In Israel, where language and tradition are deeply rooted to nature, the shift away from the materialistic status quo is spreading. Several kibbutzim around the country are demonstrating that with a healthy dose of scientific knowledge and a smidgen of innovation, people can live off the land quite comfortably. Kibbutz Ketura is leading the way with solar energy, Kibbutz Lotan’s Center for Creative Ecology is known worldwide, while Kibbutz Samar is one of the last-standing socialist communities in Israel that grows and exports organic dates. Northwest of Lake Kinneret, Kibbutz Hukok is also an ecological community, but Israel’s Health Ministry is preventing them from taking that ideology to the next level.
From planes to pools
Alice Miller, a South African who is known for paving the way for women to have the right to test and fly for the Israeli air force, is now suing the Health Ministry.
Kibbutz Hukok is interested to develop a public ecological pool, but according to Ehud Zion Walduks, the ministry has refused to even consider the possibility on the grounds that regulations stipulate that public pools must contain either chlorine or its derivatives.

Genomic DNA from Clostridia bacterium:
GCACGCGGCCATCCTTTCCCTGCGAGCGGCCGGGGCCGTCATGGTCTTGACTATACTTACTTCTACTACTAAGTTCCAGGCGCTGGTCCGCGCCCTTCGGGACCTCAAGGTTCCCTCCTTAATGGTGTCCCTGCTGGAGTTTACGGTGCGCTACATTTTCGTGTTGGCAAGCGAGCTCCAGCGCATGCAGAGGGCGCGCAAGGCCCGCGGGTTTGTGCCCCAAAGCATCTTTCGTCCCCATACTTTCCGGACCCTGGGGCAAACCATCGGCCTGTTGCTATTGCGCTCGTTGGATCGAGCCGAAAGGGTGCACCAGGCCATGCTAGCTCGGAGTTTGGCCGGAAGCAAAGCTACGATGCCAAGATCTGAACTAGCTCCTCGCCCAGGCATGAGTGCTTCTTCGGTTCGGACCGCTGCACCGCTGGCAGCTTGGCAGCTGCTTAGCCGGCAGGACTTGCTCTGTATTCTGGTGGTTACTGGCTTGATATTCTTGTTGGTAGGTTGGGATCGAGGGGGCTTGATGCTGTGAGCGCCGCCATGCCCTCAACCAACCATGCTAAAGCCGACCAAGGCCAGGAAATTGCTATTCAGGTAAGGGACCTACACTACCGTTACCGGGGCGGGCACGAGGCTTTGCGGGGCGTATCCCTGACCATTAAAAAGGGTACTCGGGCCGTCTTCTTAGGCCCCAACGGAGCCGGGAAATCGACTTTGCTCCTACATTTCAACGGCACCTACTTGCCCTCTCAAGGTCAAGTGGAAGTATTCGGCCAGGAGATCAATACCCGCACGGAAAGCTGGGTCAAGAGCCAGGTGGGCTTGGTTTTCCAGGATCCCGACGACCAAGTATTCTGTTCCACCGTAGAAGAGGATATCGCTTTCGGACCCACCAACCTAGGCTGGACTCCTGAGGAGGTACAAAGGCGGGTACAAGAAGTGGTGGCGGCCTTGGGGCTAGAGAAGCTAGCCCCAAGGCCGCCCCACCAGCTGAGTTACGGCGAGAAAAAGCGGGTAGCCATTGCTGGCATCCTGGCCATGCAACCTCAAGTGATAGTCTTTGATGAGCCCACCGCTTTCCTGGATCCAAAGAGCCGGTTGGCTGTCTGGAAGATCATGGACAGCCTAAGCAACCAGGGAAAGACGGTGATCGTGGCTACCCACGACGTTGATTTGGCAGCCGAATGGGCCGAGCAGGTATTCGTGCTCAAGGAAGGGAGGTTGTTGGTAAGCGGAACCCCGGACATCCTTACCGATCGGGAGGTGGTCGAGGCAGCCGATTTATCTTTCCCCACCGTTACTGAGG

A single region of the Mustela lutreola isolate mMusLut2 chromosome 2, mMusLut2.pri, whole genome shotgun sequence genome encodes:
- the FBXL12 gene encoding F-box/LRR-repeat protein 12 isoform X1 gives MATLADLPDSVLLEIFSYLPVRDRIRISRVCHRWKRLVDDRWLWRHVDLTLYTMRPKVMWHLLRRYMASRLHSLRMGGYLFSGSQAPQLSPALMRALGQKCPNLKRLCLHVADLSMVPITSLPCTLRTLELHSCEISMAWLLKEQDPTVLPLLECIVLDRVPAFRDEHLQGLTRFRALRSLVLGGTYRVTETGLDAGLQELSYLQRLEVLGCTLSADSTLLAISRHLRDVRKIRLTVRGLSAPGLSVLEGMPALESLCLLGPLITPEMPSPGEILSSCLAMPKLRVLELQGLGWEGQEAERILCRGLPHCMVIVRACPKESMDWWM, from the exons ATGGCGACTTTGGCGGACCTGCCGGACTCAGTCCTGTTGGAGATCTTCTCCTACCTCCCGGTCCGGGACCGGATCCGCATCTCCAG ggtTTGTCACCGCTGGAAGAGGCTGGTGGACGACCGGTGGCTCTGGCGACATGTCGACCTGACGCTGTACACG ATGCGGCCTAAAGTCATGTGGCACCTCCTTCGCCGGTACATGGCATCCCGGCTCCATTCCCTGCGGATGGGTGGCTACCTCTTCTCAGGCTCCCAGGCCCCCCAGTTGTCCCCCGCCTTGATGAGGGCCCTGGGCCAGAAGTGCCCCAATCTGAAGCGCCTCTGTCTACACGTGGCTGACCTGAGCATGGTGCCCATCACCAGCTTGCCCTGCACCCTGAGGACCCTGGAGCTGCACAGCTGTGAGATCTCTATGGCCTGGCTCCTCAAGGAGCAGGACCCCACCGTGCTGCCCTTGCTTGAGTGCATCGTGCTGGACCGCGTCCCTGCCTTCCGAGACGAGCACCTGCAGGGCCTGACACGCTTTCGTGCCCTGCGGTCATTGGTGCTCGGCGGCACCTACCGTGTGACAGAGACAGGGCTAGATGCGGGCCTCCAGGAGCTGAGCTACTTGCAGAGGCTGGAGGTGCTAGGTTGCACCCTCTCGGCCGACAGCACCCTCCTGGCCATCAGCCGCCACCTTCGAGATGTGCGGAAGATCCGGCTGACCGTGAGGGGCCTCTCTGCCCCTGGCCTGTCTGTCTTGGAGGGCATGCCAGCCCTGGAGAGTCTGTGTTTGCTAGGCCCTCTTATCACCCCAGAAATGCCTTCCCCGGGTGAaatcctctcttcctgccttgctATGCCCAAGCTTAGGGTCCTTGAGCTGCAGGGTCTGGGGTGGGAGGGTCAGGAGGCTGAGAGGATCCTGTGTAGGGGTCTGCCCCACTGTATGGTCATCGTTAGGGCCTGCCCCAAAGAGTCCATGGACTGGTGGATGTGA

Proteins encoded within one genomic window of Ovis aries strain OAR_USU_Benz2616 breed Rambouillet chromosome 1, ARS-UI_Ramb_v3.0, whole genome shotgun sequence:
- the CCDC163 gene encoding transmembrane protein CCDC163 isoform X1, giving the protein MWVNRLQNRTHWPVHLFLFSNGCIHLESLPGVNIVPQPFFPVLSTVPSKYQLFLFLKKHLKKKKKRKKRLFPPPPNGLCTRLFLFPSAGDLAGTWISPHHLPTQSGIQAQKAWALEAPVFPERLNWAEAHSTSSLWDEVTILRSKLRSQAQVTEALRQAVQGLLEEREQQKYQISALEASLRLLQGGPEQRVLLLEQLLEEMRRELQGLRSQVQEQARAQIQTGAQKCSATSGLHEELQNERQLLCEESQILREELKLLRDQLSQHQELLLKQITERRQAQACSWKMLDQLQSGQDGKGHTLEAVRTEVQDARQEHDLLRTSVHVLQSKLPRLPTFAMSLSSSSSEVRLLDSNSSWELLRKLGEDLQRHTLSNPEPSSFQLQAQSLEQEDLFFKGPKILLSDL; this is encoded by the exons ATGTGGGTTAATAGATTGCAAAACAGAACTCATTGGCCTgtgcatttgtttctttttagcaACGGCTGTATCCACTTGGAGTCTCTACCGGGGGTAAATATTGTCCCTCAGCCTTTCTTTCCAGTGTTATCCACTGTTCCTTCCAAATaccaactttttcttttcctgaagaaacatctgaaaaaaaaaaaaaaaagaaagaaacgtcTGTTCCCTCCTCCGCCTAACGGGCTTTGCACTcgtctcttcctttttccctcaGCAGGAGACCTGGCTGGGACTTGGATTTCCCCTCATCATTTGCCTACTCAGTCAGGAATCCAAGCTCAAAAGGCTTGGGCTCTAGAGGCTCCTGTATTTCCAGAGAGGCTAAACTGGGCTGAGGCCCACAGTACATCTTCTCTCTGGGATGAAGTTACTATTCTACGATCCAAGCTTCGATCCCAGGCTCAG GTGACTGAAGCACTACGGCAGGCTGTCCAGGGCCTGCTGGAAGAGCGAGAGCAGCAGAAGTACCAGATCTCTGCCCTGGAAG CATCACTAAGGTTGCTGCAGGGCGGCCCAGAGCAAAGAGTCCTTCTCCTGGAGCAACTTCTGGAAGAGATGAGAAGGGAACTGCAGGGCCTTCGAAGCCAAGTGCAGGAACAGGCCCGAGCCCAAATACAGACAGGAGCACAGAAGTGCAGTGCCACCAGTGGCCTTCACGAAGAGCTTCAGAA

Alice Miller’s lawyers – Yoel Freilich and Oren Bailer – maintain that the Ministry’s position would be defensible if there were no other safe alternatives to chlorine or ammonia, but other, equally effective technology does exist. Furthermore, other countries, such as Germany, have had public pools “for a while,” they claim.
According to the European Respiratory Journal, “exposure to indoor chlorinated swimming pools can be detrimental to the airways of swimmers and increase asthma attacks” and “outdoor chlorinated swimming pool attendance is associated with higher risks of asthma, airways inflammation, and respiratory allergies.”
Ecological swimming pools include two pools: one for swimming and a second pool or lake where water filtering takes place. This occurs through the use of wetland plants and algae that consume impurities pumped from the swimming pool. No chemicals are required, and water does not need to be replaced as is the case with standard pools. In water scarce countries such as Israel, it is useful to have pools that require only a top up in the case of evaporation.
One drawback to ecological pools is the additional presence of insects and mosquitoes, but introducing frogs and fish to the constructed ecosystem will keep the insects at bay.
At present, there are private ecological pools, but the ministry has yet to grant business licenses for public ecological pools. Miller claims that in so doing, the ministry is preventing a way of life.
The Ministry will respond in court, according to the Jerusalem Post.
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